The aspirations and life goals of youth offenders at Lindelani Place of Safety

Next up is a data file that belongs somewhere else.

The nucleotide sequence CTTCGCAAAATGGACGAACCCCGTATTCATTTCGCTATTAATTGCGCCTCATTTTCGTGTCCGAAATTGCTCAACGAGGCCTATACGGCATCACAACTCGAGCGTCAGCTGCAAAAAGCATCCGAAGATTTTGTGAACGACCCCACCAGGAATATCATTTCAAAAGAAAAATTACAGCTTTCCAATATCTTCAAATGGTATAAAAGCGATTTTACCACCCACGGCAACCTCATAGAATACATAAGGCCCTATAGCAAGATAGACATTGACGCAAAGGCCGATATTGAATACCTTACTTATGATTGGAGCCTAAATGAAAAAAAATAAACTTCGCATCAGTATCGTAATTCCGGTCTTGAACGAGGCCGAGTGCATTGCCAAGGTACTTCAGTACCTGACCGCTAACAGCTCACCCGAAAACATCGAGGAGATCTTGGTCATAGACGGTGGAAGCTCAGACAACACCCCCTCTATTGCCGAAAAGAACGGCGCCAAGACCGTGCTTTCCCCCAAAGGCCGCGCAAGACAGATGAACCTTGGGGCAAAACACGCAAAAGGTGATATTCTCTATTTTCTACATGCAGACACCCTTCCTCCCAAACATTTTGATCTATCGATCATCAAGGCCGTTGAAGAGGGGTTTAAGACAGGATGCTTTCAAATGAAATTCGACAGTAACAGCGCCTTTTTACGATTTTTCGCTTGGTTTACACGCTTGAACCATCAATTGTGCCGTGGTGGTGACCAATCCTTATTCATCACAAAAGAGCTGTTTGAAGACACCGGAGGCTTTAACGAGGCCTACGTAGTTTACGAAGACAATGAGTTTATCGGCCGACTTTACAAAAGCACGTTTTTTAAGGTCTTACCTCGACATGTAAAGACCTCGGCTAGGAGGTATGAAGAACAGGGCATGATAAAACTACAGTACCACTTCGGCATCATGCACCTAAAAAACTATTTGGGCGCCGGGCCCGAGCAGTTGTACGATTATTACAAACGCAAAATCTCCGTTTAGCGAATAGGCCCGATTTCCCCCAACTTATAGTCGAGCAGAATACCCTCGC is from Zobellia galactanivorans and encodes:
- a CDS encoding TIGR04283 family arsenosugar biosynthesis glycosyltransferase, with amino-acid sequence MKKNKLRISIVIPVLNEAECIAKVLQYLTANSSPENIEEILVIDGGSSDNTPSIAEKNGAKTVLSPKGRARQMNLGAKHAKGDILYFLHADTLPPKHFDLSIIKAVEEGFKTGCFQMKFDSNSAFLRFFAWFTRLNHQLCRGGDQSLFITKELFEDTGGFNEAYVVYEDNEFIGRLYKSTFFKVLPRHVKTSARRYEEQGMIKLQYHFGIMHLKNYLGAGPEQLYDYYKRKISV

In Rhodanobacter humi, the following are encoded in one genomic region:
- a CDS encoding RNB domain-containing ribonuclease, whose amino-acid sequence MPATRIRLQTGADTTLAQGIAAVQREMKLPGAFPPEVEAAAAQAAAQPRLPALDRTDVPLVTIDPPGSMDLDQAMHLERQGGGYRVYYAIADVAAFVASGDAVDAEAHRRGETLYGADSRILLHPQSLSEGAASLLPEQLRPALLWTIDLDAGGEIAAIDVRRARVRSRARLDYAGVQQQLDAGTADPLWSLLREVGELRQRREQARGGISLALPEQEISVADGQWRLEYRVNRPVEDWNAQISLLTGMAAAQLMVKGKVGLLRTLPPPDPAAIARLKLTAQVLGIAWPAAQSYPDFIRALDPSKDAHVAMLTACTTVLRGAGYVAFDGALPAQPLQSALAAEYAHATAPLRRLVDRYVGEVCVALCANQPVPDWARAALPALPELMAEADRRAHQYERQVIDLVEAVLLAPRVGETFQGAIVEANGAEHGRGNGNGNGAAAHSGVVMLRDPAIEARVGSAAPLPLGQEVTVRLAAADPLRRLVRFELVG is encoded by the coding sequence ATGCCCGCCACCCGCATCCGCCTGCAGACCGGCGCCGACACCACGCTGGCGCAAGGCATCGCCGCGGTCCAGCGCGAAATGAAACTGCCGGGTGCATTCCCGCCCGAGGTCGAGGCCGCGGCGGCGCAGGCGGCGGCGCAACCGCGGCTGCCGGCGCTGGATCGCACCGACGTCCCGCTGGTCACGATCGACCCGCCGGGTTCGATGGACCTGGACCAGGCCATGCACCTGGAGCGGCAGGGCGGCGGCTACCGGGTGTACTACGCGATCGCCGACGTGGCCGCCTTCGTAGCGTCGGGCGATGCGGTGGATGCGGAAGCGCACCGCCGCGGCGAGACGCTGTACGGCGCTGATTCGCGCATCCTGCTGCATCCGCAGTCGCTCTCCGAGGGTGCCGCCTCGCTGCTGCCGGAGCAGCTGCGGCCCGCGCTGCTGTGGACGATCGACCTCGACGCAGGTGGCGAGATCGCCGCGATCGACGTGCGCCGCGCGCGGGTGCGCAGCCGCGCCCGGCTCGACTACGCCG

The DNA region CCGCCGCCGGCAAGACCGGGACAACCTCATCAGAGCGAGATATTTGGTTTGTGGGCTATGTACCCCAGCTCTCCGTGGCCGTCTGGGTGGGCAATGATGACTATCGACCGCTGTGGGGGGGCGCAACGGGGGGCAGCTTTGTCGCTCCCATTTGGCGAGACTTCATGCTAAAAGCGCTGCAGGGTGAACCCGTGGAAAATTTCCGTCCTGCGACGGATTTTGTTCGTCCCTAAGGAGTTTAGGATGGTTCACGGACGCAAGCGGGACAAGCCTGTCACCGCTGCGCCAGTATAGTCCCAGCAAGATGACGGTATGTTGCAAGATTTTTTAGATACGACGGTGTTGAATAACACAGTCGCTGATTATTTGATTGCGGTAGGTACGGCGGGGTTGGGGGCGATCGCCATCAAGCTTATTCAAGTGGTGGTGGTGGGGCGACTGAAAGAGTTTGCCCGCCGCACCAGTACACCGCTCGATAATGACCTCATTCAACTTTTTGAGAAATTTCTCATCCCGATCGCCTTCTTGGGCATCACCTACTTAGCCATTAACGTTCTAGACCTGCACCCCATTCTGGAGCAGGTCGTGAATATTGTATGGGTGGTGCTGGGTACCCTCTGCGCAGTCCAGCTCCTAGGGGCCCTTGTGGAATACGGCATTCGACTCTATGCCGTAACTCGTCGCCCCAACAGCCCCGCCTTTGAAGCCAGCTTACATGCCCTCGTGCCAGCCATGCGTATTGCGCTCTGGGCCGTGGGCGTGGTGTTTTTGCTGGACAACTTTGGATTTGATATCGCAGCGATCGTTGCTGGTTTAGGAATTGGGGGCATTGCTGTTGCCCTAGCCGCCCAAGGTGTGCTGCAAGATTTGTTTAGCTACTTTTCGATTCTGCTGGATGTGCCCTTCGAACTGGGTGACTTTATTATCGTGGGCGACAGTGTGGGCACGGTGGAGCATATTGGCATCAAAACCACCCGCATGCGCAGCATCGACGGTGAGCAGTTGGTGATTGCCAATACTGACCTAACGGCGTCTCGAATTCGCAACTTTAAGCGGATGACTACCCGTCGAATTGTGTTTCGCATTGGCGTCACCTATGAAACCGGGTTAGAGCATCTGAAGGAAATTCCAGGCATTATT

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Rising crime rates among the youth in South Africa is a major problem. In the Western Cape this concern is particularly urgent and is compounded by issues relating to gangsterism and drugs. This study analyses why youth offenders, based at Lindelani become involved in crime and how they subsequently see their future. The first part of the study reviews theories of crime and deviance, such as the classical school of criminology, psychological, biological and sociological explanations of crime. The usefulness of the criminological developmentalist approach toward identifying risk factors statistically correlated to the perpetration of crime is discussed. Common factors associated with crime in the South African context are identified including family, peers, gang, drug, school, media and neighbourhood related factors as well as the absence of spirituality. Thereafter the literature associated with the development of aspirations, life goals and the concept of possible selves is explained. The relationship between possible selves, aspirations and life goals are discussed and details regarding how possible selves influence delinquency are presented. Following the theoretical analysis, the problem of crime in South Africa with reference to the youths interviewed is outlined. The strategies pursued by government to combat crime are discussed and the effective potential of these approaches are evaluated. An overview of government’s policy toward youth in South Africa is given followed by specific reference to the issues surrounding youth and crime in the Western Cape, with explicit reference to the Cape Flats and gangs. This provides the background to the Lindelani case study. An overview of the operations and challenges facing Lindelani Place of Safety and the profile of offences typically committed by youth are given. Hereafter the findings are presented. The findings are divided into two sections; the first explores the life world of youth at Lindelani by discussing why youth in the Western Cape perpetrate crime and identifies factors that are associated with their involvement. The findings report on the influence of family and household structure, peers, neighbourhood environment, gangs, drugs, school, media, perceived aptitude of youth offenders, role models and spirituality. Section two presents the findings regarding the possible selves, life goals and aspirations of the youth. The general aspirations, possible selves, family aspirations, friendship, neighbourhood, spiritual, educational and occupational aspirations are explored. The study thereby presents the voices of these young offenders.